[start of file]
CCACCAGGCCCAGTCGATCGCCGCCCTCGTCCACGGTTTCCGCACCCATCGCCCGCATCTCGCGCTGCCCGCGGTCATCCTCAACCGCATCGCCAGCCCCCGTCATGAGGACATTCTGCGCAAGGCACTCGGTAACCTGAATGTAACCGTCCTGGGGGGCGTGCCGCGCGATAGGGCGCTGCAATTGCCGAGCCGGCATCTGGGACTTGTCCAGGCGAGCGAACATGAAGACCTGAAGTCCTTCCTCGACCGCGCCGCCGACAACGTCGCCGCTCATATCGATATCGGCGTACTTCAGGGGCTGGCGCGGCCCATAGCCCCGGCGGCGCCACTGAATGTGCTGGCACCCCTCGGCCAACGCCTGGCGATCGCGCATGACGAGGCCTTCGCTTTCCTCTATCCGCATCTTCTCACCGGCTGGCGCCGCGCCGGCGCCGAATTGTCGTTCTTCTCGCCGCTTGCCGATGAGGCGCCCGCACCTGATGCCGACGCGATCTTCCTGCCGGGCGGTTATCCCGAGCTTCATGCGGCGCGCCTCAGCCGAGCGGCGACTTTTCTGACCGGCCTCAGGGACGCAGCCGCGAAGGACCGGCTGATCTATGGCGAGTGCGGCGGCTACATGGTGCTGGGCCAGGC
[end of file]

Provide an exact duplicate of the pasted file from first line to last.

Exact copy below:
CCACCAGGCCCAGTCGATCGCCGCCCTCGTCCACGGTTTCCGCACCCATCGCCCGCATCTCGCGCTGCCCGCGGTCATCCTCAACCGCATCGCCAGCCCCCGTCATGAGGACATTCTGCGCAAGGCACTCGGTAACCTGAATGTAACCGTCCTGGGGGGCGTGCCGCGCGATAGGGCGCTGCAATTGCCGAGCCGGCATCTGGGACTTGTCCAGGCGAGCGAACATGAAGACCTGAAGTCCTTCCTCGACCGCGCCGCCGACAACGTCGCCGCTCATATCGATATCGGCGTACTTCAGGGGCTGGCGCGGCCCATAGCCCCGGCGGCGCCACTGAATGTGCTGGCACCCCTCGGCCAACGCCTGGCGATCGCGCATGACGAGGCCTTCGCTTTCCTCTATCCGCATCTTCTCACCGGCTGGCGCCGCGCCGGCGCCGAATTGTCGTTCTTCTCGCCGCTTGCCGATGAGGCGCCCGCACCTGATGCCGACGCGATCTTCCTGCCGGGCGGTTATCCCGAGCTTCATGCGGCGCGCCTCAGCCGAGCGGCGACTTTTCTGACCGGCCTCAGGGACGCAGCCGCGAAGGACCGGCTGATCTATGGCGAGTGCGGCGGCTACATGGTGCTGGGCCAGGC